Under pressure from the attorney general, every bishop in the state released or expanded their lists of priests who are proven, admitted or credibly accused abusers. Some 185 names are now public.
Unfortunately, that state was Illinois, not Missouri.
In Missouri, only two of four bishops have divulged such names, and those bishops run the smallest dioceses. Yet Catholics — and all Missourians — recently learned the names of 35 clerics who have worked in the Jefferson City diocese who have also been credibly accused of molesting children, as reported in The Sedalia Democrat.
And to the south, we recently learned the names of three more similarly-accused clerics who have worked in the Diocese of Springfield–Cape Girardeau, bringing the total there to 12.
Why has no similar action been taken by the Archdiocese of St. Louis, which has admitted in court filings that 115 priests and other employees there have faced child sex allegations? Only 58 of these people have been publicly identified.
And why hasn’t Kansas City Bishop James Johnston Jr., who is the only U.S. prelate whose predecessor was found guilty in court of refusing to report a known or suspected sex offender, taken action like this?
Surely, if any Catholic entity in Missouri needs to restore the trust of its members, it’s the Catholic Diocese of Kansas City-St. Joseph, where, according to BishopAccountablity.org, there are 26 publicly-accused clerics, and where two other bishops — Joseph H. Hart and Joseph V. Sullivan — face multiple and credible accusations?
This brings us to Missouri’s new attorney general, Eric Schmitt, who was sworn in earlier this month, replacing Josh Hawley after his election to the U.S. Senate.
It falls on Schmitt to continue — and improve — the probe into clergy sex abuse and cover-ups that Hawley launched months ago. Here’s how:
▪ Schmitt should lean on every Catholic official in Missouri to disclose all names of all accused clerics, like Illinois Attorney General Lisa Madigan did.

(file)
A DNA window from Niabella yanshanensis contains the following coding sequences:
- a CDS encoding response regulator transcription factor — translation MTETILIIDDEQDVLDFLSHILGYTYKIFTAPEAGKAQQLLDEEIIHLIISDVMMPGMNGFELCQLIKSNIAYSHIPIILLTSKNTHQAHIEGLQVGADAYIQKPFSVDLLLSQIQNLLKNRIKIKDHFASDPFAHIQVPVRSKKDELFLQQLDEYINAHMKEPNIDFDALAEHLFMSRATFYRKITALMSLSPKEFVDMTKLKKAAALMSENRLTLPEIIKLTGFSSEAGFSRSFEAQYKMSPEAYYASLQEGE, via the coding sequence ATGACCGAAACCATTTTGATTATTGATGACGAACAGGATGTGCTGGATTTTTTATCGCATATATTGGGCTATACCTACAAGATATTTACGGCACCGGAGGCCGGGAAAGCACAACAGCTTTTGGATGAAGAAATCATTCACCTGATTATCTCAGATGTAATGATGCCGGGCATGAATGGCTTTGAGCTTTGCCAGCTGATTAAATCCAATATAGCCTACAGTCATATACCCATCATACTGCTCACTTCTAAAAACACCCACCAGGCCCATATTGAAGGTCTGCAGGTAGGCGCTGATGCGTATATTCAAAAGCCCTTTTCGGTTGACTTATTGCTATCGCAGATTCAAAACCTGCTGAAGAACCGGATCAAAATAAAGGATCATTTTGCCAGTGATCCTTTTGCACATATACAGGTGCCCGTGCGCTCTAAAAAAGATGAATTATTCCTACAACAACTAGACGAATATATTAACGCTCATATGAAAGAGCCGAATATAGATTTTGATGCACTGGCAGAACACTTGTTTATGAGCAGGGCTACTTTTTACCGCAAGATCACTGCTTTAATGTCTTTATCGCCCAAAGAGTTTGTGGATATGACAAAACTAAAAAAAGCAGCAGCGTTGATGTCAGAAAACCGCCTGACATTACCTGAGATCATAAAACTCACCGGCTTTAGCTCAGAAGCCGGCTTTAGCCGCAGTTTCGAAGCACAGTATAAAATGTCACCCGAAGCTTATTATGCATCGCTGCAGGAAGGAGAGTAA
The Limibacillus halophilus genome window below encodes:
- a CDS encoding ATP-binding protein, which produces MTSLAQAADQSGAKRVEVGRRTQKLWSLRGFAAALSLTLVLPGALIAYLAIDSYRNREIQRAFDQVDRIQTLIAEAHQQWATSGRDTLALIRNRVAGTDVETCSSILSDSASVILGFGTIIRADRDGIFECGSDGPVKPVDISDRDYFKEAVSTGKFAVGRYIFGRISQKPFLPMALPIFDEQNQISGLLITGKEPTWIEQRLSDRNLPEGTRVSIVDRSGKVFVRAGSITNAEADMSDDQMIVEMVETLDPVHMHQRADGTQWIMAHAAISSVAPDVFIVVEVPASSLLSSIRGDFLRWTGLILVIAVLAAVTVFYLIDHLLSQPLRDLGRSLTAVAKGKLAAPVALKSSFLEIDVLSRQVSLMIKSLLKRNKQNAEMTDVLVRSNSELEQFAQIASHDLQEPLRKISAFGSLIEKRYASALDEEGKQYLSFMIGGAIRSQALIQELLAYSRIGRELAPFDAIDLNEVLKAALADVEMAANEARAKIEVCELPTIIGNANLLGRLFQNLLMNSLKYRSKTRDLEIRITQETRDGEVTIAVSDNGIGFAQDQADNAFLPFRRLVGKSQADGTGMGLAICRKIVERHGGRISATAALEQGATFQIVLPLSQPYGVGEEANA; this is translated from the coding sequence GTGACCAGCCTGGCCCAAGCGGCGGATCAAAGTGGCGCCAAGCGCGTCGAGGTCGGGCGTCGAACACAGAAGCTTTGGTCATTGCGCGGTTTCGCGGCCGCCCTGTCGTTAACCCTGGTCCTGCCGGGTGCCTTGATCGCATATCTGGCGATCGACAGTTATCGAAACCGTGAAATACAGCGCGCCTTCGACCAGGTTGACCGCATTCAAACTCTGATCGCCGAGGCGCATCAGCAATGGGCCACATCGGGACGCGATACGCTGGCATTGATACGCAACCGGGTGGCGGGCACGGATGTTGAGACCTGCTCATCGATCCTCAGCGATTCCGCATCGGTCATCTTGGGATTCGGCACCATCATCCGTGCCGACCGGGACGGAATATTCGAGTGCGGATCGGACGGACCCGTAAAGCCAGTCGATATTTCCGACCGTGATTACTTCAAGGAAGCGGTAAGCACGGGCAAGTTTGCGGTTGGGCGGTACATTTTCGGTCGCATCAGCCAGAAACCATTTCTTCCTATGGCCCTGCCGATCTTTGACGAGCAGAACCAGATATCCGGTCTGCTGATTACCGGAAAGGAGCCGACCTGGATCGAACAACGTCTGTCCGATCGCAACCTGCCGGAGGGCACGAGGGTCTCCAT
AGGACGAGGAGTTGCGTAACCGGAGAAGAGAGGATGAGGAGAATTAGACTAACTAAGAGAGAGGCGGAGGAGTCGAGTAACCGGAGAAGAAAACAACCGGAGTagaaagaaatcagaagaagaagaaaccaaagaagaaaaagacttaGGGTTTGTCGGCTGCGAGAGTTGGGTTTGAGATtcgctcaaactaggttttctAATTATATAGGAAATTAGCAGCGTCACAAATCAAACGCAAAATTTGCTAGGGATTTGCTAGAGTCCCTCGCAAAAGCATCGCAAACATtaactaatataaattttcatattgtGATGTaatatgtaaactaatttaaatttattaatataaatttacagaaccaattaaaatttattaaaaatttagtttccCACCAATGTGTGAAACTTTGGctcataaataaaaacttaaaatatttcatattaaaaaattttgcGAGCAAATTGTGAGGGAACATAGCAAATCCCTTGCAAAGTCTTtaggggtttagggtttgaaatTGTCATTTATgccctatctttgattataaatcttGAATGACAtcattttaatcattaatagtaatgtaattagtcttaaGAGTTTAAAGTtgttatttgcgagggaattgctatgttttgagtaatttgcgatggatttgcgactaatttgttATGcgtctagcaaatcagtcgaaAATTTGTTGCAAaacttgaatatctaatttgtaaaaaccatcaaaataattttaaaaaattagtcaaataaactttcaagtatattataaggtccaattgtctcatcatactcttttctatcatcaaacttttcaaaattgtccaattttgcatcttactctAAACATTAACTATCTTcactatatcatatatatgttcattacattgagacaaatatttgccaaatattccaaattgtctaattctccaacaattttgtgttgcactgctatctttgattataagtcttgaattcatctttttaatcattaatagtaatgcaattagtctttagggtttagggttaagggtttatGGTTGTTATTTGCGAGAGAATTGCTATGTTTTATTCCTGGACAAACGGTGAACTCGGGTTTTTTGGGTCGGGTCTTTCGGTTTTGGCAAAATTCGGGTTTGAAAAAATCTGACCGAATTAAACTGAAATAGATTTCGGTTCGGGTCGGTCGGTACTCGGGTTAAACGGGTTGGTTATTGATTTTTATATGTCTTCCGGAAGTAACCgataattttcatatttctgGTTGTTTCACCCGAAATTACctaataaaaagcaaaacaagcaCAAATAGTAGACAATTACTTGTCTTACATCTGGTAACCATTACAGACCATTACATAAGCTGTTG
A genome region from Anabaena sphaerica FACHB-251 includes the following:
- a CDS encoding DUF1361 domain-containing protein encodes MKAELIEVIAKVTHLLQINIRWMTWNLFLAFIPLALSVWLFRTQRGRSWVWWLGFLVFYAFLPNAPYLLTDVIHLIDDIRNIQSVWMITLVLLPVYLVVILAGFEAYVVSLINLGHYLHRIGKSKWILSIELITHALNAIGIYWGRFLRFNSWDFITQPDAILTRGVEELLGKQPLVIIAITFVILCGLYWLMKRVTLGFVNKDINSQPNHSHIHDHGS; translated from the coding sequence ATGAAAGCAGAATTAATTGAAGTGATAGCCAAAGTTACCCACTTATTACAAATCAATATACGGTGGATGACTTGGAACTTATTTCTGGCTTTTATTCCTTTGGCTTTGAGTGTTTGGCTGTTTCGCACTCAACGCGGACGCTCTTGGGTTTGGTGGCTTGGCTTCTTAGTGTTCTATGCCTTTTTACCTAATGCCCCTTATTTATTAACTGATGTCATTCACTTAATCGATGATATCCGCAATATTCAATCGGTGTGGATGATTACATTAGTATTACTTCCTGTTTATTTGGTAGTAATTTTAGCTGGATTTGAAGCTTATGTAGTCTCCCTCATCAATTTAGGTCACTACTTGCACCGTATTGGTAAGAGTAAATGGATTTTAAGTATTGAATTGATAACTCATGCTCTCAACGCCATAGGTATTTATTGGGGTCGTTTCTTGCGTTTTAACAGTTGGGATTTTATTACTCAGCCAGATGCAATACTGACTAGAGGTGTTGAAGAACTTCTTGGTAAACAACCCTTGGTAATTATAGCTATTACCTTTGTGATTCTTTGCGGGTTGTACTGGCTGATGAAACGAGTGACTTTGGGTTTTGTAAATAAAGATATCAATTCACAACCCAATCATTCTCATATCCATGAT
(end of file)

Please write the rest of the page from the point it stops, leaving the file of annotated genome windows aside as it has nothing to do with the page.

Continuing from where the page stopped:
▪ He should insist that they include religious order clerics (about a third of all priests), not just diocesan clerics.
▪ He should mount an aggressive outreach effort, using news conferences, public service announcements and law enforcement websites, begging victims, witnesses and whistle-blowers to step forward.
▪ He should focus on the “enablers” as much as, or even more than the predators (because as long as those who conceal abuse stay in and rise in the hierarchy, cover-ups and crimes will continue.)
▪ He should sit down with the experts — both in Missouri and nationwide — who have followed this scandal for decades.
▪ Finally, he should take a simple step that Hawley refused to take: Team up with someone else.
As attorney general, Hawley maintained that he lacked subpoena power to compel bishops to turn over key church abuse records. He claimed he needed the cooperation of a local prosecutor, the governor or the General Assembly. But inexplicably, Hawley never sought that cooperation.
Schmitt should do this. Because without being forced to do so, church officials won’t voluntarily give outside investigators all of their massive files about crimes. And because without sworn testimony, they won’t have to honestly answer questions about their complicity.
Parents, police, prosecutors and parishioners across Missouri deserve to know who and where potentially predatory clerics and ex-clerics are. If bishops won’t take this simple step toward public safety, Attorney General Schmitt should do it for them.
David G. Clohessy is the former national director of SNAP, the Survivors Network of those Abused by Priests.